Among NCAA Contenders, Belmont University Outsmarts Them All
MELISSA BLOCK, HOST:
By the numbers, the top team in the NCAA men's basketball bracket this year - the 15th-seeded Belmont Bruins. OK, we're not tallying field goals and rebounds. Belmont takes the prize if teams are going head-to-head based on metrics like academic progress and graduation rates. Blake Farmer of member station WPLN reports.
BLAKE FARMER, BYLINE: Belmont's success on and off the court goes back to one man - Rick Byrd.
RICK BYRD: Move the ball, move the ball, move the ball.
FARMER: He's paced the Belmont side of the floor in his trademark sweater vest for 29 years. Even when the Bruins made the leap to the more competitive Division I, he refused to recruit players who had no interest in a degree.
BYRD: It's just too hard to be knocking on doors at 8 a.m. to get them to class, or - we don't have all Rhodes Scholars on this team, but we have all guys that want to be in college and do the work, and didn't just come here so they could play basketball.
FARMER: Belmont might not draw many national prospects bound for the pros, even if it wanted to. It makes the most of guys who know college is likely the end of the line. Craig Bradshaw is a smiley, six-foot-three junior from Ridgetop, Tenn. He was crushed when he got his first C freshman year in, of all things, a class called the Art of Paying Attention.
CRAIG BRADSHAW: We had to read a lot and we were on trips all the time. We went to Alaska for nine days and I didn't touch a book. So it was a learning curve for me when I got here. It was easy for me in high school. When I got here, it was a little bit tougher.
UNIDENTIFIED MAN: One, two, three...
UNIDENTIFIED MEN: Team.
FARMER: He bounced back. This year, Bradshaw was named an Academic All-American, Belmont's twelfth since 2001, leading the NCAA over that period. The team turns grades into a friendly competition, razzing each other when someone does poorly. Bradshaw says players don't want to break Belmont's 14-year streak with a B average.
BRADSHAW: It kind of is a pride thing and you don't want to be the team to mess that up.
FARMER: Just one student could derail other runs too, like a 100 percent graduation rate for the last 12 years. And over that time, not a single player has transferred, which is pretty common in college ball.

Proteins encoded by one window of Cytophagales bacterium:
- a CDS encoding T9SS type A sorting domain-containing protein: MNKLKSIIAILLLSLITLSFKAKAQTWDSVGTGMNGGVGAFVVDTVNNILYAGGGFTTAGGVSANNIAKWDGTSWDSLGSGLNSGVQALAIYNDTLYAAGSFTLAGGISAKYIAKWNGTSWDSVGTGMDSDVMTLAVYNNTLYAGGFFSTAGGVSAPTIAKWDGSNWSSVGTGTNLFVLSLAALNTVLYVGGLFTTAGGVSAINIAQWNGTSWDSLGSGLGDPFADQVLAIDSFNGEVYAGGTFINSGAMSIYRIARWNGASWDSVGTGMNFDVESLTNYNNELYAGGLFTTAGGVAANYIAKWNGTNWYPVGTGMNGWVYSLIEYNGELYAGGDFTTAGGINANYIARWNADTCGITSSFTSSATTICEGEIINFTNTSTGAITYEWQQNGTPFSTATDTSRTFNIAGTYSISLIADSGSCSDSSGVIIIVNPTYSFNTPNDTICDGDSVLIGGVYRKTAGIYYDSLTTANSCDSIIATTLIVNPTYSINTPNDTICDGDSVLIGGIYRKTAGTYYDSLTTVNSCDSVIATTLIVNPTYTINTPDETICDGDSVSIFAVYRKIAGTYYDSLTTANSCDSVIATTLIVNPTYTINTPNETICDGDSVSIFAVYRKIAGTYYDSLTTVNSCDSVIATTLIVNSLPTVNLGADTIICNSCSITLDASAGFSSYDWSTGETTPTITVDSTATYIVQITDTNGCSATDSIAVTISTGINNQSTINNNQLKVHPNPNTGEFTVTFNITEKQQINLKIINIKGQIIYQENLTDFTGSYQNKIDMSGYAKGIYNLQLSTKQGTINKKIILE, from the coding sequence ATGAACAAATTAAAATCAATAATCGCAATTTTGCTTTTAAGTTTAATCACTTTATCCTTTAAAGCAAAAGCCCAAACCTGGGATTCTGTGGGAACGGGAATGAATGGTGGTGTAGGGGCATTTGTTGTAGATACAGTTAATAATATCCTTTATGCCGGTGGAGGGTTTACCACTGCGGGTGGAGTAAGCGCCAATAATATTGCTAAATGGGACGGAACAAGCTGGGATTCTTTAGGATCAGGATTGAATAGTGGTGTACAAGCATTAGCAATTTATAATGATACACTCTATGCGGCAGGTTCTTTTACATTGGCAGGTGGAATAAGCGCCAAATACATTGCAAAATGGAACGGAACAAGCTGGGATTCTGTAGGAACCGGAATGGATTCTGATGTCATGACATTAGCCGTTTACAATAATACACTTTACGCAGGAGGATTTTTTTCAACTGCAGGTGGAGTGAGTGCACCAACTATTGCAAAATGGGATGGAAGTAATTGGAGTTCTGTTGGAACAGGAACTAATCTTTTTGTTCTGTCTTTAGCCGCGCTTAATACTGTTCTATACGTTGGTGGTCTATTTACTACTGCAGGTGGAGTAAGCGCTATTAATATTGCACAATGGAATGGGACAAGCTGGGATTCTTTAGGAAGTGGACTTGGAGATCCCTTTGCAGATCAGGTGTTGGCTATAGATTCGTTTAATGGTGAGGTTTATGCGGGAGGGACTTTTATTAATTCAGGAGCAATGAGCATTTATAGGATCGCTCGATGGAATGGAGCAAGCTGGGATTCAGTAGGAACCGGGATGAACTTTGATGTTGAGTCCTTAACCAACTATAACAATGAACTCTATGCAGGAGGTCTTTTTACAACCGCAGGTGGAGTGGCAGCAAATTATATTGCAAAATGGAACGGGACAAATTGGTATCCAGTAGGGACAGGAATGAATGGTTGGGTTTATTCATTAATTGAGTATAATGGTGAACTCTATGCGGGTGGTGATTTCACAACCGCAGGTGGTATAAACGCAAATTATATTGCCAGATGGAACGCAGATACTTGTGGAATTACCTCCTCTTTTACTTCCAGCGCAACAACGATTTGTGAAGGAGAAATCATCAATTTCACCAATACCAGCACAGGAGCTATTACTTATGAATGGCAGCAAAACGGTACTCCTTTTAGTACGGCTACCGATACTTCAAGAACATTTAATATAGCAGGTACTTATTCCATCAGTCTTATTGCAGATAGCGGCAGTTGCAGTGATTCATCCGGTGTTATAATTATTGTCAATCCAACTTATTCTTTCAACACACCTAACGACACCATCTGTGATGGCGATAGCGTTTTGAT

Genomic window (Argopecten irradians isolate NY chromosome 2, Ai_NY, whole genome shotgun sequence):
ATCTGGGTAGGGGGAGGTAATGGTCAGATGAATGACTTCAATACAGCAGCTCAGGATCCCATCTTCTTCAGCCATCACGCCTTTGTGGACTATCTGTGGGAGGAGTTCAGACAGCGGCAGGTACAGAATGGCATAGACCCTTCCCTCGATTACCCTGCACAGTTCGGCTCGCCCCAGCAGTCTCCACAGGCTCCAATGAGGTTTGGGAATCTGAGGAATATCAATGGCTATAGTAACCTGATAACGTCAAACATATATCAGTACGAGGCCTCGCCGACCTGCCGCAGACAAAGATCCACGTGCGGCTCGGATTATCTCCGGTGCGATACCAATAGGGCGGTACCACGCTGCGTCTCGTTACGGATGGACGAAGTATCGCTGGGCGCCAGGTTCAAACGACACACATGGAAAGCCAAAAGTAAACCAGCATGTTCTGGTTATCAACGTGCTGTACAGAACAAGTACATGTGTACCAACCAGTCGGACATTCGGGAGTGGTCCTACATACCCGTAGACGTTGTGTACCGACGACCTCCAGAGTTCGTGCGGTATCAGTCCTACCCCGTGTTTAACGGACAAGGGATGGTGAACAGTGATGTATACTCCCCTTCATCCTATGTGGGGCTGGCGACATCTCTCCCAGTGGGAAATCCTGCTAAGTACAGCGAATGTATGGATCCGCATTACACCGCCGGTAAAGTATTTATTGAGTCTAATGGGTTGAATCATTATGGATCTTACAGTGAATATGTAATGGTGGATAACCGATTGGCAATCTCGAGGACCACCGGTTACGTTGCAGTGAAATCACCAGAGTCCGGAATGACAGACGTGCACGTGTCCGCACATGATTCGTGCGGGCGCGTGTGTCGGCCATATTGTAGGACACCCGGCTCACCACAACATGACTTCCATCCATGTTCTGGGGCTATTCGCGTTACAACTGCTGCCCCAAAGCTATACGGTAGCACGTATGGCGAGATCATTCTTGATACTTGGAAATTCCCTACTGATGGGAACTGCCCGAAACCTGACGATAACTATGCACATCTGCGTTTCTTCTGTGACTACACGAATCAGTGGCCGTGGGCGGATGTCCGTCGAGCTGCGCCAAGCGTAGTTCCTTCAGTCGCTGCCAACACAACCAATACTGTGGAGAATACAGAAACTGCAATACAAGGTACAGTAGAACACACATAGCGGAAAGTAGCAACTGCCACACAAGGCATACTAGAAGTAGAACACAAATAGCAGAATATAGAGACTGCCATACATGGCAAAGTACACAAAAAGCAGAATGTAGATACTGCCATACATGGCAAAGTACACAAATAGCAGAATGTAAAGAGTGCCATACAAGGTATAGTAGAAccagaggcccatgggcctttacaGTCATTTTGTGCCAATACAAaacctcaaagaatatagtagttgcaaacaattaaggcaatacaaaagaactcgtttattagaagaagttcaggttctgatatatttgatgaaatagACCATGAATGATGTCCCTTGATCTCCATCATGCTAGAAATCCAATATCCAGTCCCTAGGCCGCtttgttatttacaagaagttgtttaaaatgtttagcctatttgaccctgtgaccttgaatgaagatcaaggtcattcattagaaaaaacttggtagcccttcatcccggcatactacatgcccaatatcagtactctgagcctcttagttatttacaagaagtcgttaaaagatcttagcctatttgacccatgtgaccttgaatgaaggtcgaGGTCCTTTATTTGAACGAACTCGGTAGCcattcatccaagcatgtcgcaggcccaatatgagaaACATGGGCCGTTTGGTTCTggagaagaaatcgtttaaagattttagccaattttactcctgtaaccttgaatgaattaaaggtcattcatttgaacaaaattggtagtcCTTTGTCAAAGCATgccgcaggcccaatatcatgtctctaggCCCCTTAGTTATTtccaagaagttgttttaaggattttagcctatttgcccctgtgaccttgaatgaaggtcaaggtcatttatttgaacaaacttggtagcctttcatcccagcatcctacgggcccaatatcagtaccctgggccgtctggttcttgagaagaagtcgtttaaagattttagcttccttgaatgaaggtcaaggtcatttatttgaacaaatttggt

WELCH SUGGS: If a player is not getting great playing time at one program, he or she may have a great incentive to switch to another.
FARMER: University of Georgia professor Welch Suggs studies NCAA academic trends and says the lack of transfers is almost unheard of. Belmont also benefits from not attracting any one-and-dones. Top-tier basketball schools get athletes just meeting the NBA requirement to play one year.
SUGGS: That creates a huge incentive for players to start college when they have no intention of finishing.
FARMER: There's been so much academic fraud in the NCAA that Suggs says he's skeptical of any numbers, but he finds that Belmont doesn't even game the system in allowable ways, like funneling players into less-challenging degrees. Finance and math majors get regular playing time. Recruiting responsible students has meant making sacrifices, especially on size and speed. Coach Byrd also concedes that his team may have fewer players from underprivileged backgrounds, though he contends that's typical for private universities. On the whole, Byrd believes his way has helped rather than hurt on the court.
BYRD: There may be a lot of coaches or fans or people out there that think that I'm limiting how good we can be by excluding a bunch of people that maybe we could squeeze in here academically and not be real outstanding players, but we end up with guys with character that are unselfish and like each other, and that makes us a better team.
FARMER: Byrd's own record with more than 700 career wins helps prove academics and winning can coexist, at least outside the power conferences. Belmont has become a perennial participant in the men's basketball tournament, but the team has yet to pull out its first win. For NPR News I'm Blake Farmer in Nashville.
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